Growing up, I can still remember how I wanted to be a writer. I was the one, who would spend hours in the school library, dreaming of how I would one day leave a book behind on those shelves. This is why I am so exicted to introduce this new interview. I was very humbled to speak to Jacqueline Wilson, my idol when growing up.
Hello Jacqueline, thank you for agreeing to this interview. As one of the more popular children’s authors, you have a new book, Clover Moon. Why did you decide to write historical fiction?
Yes, I’m currently writing a book about evacuees in World War II which will be published next Spring. I find it extraordinary that children of all ages – some very little – were sent away to complete strangers in the hope that they would be safe in the country. Some children thoroughly enjoyed their time as evacuees but I know others had a very tough time indeed.
Once you have an idea for a book, how do you begin to write the manuscript?
I jump straight in. I start by typing the heading “Chapter 1” on my computer and then start the first paragraph without too much deliberation and then hope for the best!
“I’ve always been interested in the Victorian era and now I’ve discovered I so enjoy writing books set in this period.”
Could you take us through your daily writing routine?
After letting my dog out in the garden and feeding my cat, I write in bed first thing in the morning, generally not getting up until 10.00 or 11.00 am. Then I might have to go to a meeting or go out to the shops. I often write again in the afternoon and deal with any journalism, emails and letters in the evening.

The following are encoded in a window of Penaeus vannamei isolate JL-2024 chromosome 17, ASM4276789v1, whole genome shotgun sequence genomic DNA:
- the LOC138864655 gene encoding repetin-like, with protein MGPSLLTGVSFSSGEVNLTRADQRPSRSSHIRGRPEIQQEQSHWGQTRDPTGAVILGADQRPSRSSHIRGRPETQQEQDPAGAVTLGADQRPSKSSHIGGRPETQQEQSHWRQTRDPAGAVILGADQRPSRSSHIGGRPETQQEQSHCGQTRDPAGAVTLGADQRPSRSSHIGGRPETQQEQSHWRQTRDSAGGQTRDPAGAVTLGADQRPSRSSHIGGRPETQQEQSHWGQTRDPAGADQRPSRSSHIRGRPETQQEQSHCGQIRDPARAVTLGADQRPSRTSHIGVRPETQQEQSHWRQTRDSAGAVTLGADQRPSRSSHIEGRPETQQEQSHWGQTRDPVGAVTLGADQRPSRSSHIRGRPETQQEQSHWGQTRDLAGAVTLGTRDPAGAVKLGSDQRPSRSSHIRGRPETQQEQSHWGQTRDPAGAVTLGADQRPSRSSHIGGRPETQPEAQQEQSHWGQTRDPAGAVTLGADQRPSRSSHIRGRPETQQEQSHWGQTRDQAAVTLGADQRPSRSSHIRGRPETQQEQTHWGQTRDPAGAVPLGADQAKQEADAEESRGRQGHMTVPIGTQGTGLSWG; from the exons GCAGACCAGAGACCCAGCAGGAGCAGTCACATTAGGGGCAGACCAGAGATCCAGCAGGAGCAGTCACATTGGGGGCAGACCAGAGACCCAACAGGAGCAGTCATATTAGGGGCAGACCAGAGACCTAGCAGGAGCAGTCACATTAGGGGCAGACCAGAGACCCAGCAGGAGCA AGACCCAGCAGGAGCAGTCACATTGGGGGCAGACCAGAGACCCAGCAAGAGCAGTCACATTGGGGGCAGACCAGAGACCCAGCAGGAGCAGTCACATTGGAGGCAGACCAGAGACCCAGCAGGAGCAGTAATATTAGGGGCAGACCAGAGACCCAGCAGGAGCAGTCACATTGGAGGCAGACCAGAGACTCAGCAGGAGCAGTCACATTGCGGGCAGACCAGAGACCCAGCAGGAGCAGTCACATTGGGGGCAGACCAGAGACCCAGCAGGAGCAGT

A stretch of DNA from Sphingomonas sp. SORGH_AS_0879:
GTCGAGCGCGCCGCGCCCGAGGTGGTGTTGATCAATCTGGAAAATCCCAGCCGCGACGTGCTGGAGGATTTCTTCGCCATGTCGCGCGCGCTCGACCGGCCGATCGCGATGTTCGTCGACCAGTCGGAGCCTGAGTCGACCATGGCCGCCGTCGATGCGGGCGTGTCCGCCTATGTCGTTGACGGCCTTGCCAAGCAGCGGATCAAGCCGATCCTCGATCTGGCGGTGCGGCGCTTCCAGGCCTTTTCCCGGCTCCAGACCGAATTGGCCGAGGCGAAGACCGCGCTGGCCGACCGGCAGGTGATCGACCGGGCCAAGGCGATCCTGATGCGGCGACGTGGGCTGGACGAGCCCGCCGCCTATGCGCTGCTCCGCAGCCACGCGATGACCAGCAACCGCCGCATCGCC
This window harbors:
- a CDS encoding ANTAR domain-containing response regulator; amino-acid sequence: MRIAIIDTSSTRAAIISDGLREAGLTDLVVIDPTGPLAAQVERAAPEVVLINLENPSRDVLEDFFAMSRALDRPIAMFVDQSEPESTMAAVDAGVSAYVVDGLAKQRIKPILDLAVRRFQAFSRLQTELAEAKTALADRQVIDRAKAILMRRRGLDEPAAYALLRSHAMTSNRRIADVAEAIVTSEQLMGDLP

Previously, you’ve remarked how you like to have music playing whilst writing, particularly Queen or Freddie Mercury. Why do you do this?
I’ve actually changed my writing habits now and prefer to write in silence. I blot out ordinary household noises and immerse myself in the world that I am writing. I only leap into action when my cat mews plaintively or my dog starts barking.
What are you working on next? -see above answer
I have written a couple of plays long ago but for one reason or another they were never staged. I have been very lucky though in that several of my books have been adapted for the stage by other people. Vicky Ireland who used to run the Polka Theatre in Wimbledon has put on many of my books as plays and I have enjoyed every one of them. Most recently, Hetty Feather has been adapted as a play and had a West End Run as well as a UK tour – it even went to America.
Will you come to write for teens again? (And if not, why?)
I might write about Victorian teenagers but I find the current obsession with social media a bit limiting so I haven’t written about contemporary teens for a while. If I write about Victorian teenagers I don’t need to worry about keeping up with the latest trend in social media, or having my characters worry about things on Instagram or Snapchat. It’s a very alien world to me!
“After letting my dog out in the garden and feeding my cat, I write in bed first thing in the morning, generally not getting up until 10.00 or 11.00 am.”
What is your best advice for people who wish to follow in your footsteps?
I always suggest people read a great deal, and write a little bit every day. Even if it’s just a paragraph, it will get you into the habit of writing regularly.
Random: Who is your hero and why?
David Hockney because he is still passionate about his art and is forever looking forward, not backwards.
Thank you very much to Jacqueline for answering my questions, and to her brilliant publicist, a Naomi Cooper, who helped make this happen. To purchase the book, click here. Or to read my review, click here.